To much acclaim, the Republican National Committee released its road map for reform in March, emphasizing that the path to success called for moderating the party's position on immigration, courting a more diverse set of officeholders, and building the GOP around pragmatic governors rather than polarizing members of Congress.
Three months later, those recommendations seem to have already been forgotten. Party leaders in Washington anonymously rebuked New Jersey Gov. Chris Christie for his self-interested scheduling of a Senate special election, treating a rare blue-state conservative governor like a pariah. As the debate on immigration heats up in Congress, the majority of House Republicans cast a symbolic vote rejecting President Obama's executive order to end deportations of young people brought to this country illegally as children. In Massachusetts, the party nominated a Hispanic military veteran who is within striking distance of winning a Senate seat, but few major donors are giving money to his campaign.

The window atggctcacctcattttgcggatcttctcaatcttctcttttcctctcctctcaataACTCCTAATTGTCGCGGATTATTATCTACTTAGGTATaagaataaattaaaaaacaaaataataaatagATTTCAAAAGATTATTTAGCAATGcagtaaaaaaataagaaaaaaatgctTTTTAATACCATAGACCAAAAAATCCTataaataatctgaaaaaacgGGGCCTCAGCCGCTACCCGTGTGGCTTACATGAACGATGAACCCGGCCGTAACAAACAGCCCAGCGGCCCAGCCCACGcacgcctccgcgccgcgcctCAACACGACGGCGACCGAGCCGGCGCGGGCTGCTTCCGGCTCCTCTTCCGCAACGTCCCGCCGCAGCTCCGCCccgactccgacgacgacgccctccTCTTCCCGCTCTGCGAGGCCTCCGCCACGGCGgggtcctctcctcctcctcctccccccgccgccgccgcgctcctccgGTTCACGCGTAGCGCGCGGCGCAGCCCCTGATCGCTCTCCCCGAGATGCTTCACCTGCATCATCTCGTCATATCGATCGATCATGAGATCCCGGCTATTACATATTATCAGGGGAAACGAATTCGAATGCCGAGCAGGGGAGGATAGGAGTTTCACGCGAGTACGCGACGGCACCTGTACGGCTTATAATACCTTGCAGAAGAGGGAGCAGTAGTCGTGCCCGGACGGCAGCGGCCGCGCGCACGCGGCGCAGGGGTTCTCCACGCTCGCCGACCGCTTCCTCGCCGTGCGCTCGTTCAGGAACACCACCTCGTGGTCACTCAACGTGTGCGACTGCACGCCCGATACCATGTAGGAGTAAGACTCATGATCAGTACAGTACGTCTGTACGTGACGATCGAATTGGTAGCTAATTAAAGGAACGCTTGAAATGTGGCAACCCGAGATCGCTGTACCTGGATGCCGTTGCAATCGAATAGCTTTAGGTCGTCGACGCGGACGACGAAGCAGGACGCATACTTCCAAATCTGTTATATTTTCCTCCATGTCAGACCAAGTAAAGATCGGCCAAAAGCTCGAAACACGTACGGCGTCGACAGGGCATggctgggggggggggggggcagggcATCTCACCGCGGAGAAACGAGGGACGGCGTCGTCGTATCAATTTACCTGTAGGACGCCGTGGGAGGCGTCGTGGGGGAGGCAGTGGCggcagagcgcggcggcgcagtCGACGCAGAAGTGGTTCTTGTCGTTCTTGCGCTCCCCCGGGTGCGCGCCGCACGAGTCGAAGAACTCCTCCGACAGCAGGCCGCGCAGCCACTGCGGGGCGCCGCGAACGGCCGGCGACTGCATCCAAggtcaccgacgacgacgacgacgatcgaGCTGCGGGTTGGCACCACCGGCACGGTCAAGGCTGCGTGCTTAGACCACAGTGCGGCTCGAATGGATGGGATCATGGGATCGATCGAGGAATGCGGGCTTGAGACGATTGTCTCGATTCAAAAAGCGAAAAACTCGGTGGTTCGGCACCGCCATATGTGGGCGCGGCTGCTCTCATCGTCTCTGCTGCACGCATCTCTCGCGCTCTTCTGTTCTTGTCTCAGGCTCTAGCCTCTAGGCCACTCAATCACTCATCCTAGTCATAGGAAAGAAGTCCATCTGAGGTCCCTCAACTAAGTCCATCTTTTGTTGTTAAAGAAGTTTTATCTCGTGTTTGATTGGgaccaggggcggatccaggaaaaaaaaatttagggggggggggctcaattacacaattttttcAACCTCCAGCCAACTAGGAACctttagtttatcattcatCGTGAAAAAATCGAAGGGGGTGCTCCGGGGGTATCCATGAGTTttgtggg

"This is the world's longest psychotherapy session. Everyone's trying to talk their way through what happened in 2012. The more they talk, the more they enjoy the therapy session," said Republican strategist Brad Todd, who is working for Gabriel Gomez, the GOP nominee in the Bay State.
The composite is a party stuck in the status quo despite its leaders' public hand-wringing. Much of the desire for change is coming from the top, while the more-populist conservative grassroots—skeptical of wide-ranging legislation and disdainful of pragmatic problem-solvers—are pulling in another direction.